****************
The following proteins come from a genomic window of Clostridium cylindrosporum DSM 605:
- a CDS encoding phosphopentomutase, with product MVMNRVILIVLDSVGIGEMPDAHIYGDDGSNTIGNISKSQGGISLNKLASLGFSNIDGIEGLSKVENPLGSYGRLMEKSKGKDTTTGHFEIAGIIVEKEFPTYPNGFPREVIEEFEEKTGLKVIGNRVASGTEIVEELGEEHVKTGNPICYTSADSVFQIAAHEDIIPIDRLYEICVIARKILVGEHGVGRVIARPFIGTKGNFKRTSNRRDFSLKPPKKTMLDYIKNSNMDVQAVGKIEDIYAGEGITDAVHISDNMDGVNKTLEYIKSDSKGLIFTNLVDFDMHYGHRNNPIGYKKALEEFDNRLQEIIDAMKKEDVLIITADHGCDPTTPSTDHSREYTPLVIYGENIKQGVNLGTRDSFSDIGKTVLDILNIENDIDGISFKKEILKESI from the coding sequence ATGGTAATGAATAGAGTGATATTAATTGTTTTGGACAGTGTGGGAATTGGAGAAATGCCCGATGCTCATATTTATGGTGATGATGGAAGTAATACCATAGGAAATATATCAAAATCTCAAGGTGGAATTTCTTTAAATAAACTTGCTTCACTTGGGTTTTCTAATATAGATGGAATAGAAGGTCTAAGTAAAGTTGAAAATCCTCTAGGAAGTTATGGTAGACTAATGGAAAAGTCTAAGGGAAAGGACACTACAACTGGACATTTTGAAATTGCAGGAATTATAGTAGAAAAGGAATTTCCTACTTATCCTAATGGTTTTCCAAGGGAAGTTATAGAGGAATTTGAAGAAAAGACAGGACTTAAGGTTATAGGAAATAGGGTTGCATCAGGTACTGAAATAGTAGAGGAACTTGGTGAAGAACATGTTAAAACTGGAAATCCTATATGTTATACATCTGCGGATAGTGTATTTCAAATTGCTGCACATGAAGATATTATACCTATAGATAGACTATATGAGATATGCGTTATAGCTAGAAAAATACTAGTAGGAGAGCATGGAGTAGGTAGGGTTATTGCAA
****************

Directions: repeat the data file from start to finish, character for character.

The following proteins come from a genomic window of Clostridium cylindrosporum DSM 605:
- a CDS encoding phosphopentomutase, with product MVMNRVILIVLDSVGIGEMPDAHIYGDDGSNTIGNISKSQGGISLNKLASLGFSNIDGIEGLSKVENPLGSYGRLMEKSKGKDTTTGHFEIAGIIVEKEFPTYPNGFPREVIEEFEEKTGLKVIGNRVASGTEIVEELGEEHVKTGNPICYTSADSVFQIAAHEDIIPIDRLYEICVIARKILVGEHGVGRVIARPFIGTKGNFKRTSNRRDFSLKPPKKTMLDYIKNSNMDVQAVGKIEDIYAGEGITDAVHISDNMDGVNKTLEYIKSDSKGLIFTNLVDFDMHYGHRNNPIGYKKALEEFDNRLQEIIDAMKKEDVLIITADHGCDPTTPSTDHSREYTPLVIYGENIKQGVNLGTRDSFSDIGKTVLDILNIENDIDGISFKKEILKESI from the coding sequence ATGGTAATGAATAGAGTGATATTAATTGTTTTGGACAGTGTGGGAATTGGAGAAATGCCCGATGCTCATATTTATGGTGATGATGGAAGTAATACCATAGGAAATATATCAAAATCTCAAGGTGGAATTTCTTTAAATAAACTTGCTTCACTTGGGTTTTCTAATATAGATGGAATAGAAGGTCTAAGTAAAGTTGAAAATCCTCTAGGAAGTTATGGTAGACTAATGGAAAAGTCTAAGGGAAAGGACACTACAACTGGACATTTTGAAATTGCAGGAATTATAGTAGAAAAGGAATTTCCTACTTATCCTAATGGTTTTCCAAGGGAAGTTATAGAGGAATTTGAAGAAAAGACAGGACTTAAGGTTATAGGAAATAGGGTTGCATCAGGTACTGAAATAGTAGAGGAACTTGGTGAAGAACATGTTAAAACTGGAAATCCTATATGTTATACATCTGCGGATAGTGTATTTCAAATTGCTGCACATGAAGATATTATACCTATAGATAGACTATATGAGATATGCGTTATAGCTAGAAAAATACTAGTAGGAGAGCATGGAGTAGGTAGGGTTATTGCAA